Dwarf political organization varies from stonehold to stonehold, but most are ruled by oligarchs who can be removed in cases of abuse of power. In general, oligarchs are selected from past keepers of the dataliths, and have such a long record of trustworthiness that none dare challenge them without proof of truly awful behavior. A few stoneholds with ancient ties to gnome communities are ruled by hereditary monarchies, but all contain exceptionally stringent tests designed to weed out unreliable heirs.
The most notable exception to the dwarven norms of rationality in all things is a group who have developed a strange martial art based on consuming huge amounts of alcohol. These dwarves imbibe extensively prior to any confrontation or battle, and display unbelievable feats of strength, healing, and, on occasion, waves of sheer destructive force. Most strongholds ban these brawlers, while those that welcome them generally implant them with crystal orbs that magically record their actions and sensations for inclusion in the drunken masters' dataliths, since the recollections of chronic alcoholics are not always precise or trustworthy. Recently, the drunken masters’ lore have spread to the outside world, with members of other races learning and using the secrets of their martial art.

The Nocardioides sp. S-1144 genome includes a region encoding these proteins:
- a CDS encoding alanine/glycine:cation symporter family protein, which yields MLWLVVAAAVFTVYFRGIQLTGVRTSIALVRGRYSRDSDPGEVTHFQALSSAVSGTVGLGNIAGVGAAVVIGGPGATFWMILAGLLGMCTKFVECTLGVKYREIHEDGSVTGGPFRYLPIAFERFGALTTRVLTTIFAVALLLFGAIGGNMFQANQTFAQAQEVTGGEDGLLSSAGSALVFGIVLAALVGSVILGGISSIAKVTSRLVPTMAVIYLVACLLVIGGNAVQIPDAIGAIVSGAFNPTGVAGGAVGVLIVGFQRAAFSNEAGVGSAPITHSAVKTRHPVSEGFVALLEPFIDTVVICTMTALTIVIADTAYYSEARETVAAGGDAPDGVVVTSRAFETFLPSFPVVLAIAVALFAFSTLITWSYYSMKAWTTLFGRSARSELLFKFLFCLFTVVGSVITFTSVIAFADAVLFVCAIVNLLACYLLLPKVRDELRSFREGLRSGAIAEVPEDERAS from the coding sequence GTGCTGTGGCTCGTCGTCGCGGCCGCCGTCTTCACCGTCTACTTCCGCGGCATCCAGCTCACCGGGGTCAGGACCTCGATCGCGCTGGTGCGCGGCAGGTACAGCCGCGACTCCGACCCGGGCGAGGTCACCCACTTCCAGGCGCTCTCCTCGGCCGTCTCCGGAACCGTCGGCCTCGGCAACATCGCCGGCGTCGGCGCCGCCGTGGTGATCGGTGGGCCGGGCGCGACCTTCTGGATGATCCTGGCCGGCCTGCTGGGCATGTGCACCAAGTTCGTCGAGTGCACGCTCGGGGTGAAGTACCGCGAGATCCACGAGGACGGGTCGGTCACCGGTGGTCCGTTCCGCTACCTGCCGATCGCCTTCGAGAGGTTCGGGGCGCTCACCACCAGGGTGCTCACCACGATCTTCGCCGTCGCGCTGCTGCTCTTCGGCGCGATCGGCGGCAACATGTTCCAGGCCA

Dwarves place a great importance on their clan name, which is often the first thing exchanged when two unfamiliar dwarves greet each other. Typical dwarf names will include highlight the honor, bravery, fighting style, heirloom, or some other notable and impressive aspect of the dwarf or his clan. Examples of such names are: Farir Axebearer, Fistbeard Beardfist, Sigurd Blackhammer, Ebenezer Clutchpurse, Varin Firewalker, Rhes Goldcutter, Khandar Magehand, Janus Invictus Malleolus, Mangus von Mangusson, and Valhim Rockbeard.
Dwarven Technology and Magic
Magical and technological items of dwarf manufacture are among the most desired in all of Hallow, as practically all such items have been developed, tested, and crafted to exceptionally high standards. The full extent of dwarven technical achievements is still largely a secret, but there is no doubt that many strange and terrible devices exist deep in the stoneholds. Dwarf engineers devised Hallow's first explosives some centuries ago, and there is little doubt that the primitive firearms that have spread throughout much of Hallow have much more advanced counterparts in dwarf forges and armories. Even now, magically-augmented casings containing both propellant and projectile are being used in a few deadly firearms on Hallow’s battlefields and darkest alleys.
Aside from weapons, dwarves can design (or reverse-engineer) and build almost anything they consider useful. Dwarves claim to have developed the first timepieces in Hallow; while this statement may or may not be true, there is no doubt that dwarf-built timepieces are compact, sturdy, and extremely accurate. Of course, technology and magical items that record and preserve information are another dwarf specialty, and some of the most amazing such devices are carefully guarded in their vaults.